Erich Maria Remarque, who was born in Germany, was drafted into the German army during World War I. Through the hazardous years following the war he worked at many occupations: schoolteacher, small-town drama critic, race-car driver, editor of a sports magazine. His first novel, All Quiet on the Western Front, was published in Germany in 1928. A brilliant success, selling more than a million copies, it was the first of many literary triumphs. When the Nazis came to power, Remarque left Germany for Switzerland. He rejected all attempts to persuade him to return, and as a result he lost his German citizenship, his books were burned, and his films banned. He went to the United States in 1938 and became a citizen in 1947. He later lived in Switzerland with his second wife, the actress Paulette Goddard. He died in September 1970.
"The world has a great writer in Erich Maria Remarque. He is a craftsman of unquestionably first rank, a man who can bend language to his will. Whether he writes of men or of inanimate nature, his touch is sensitive, firm, and sure."-The New York Times Book Review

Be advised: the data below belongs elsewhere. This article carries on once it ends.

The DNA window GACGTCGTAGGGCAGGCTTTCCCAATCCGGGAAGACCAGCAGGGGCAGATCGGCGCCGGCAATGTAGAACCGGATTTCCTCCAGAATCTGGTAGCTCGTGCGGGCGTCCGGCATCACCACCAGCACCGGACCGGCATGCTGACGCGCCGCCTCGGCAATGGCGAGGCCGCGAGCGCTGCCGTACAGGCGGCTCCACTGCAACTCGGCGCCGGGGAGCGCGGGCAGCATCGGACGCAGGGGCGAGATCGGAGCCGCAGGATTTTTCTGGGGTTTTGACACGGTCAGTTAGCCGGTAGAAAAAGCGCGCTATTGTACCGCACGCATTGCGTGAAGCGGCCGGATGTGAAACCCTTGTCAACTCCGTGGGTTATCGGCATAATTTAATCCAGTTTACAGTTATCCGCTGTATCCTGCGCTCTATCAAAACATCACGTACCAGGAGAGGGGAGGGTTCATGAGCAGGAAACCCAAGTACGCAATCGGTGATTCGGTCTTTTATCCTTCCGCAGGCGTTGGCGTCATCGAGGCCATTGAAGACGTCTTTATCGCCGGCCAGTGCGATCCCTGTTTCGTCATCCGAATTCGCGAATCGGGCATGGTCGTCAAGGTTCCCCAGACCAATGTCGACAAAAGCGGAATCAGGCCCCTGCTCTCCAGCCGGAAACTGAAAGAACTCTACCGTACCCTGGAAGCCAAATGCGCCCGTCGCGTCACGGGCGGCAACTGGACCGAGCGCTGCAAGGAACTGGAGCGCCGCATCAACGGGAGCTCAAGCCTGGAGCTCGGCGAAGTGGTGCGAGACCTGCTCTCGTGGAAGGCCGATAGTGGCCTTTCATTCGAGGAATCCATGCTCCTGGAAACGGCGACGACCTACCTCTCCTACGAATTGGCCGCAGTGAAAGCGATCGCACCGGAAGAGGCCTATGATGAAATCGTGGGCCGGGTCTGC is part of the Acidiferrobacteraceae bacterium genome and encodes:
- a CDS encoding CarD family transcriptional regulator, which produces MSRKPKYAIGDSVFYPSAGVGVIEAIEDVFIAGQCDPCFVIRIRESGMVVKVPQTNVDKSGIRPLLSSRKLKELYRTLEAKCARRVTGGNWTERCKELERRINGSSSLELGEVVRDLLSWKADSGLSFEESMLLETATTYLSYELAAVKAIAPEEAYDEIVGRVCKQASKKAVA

This World War I narrative was originally published in 1929, while the senseless destruction of the Great War was still fresh in the minds of those who lived through its horrors. Hearing 19-year-old Paul Baumer describe his experiences as a German recruit, the depth of his deprivation in the trenches, the cruel loss of life, and the cumulative devastation on mind and body is heart wrenching. Muller's understated performance, with its steady pacing and paradoxically soothing vocal timbre, enhances the lyrical language and elicits a palpable sense of the terror faced by Paul and his friends through the unrelenting close combat. In 1930, the movie adaptation won the Academy Award for best picture and best director and is now in the Library of Congress's National Film Preservation Board's Film Registry (http://ow.ly/kwRp2). (c) Copyright 2013. Library Journals LLC, a wholly owned subsidiary of Media Source, Inc. No redistribution permitted.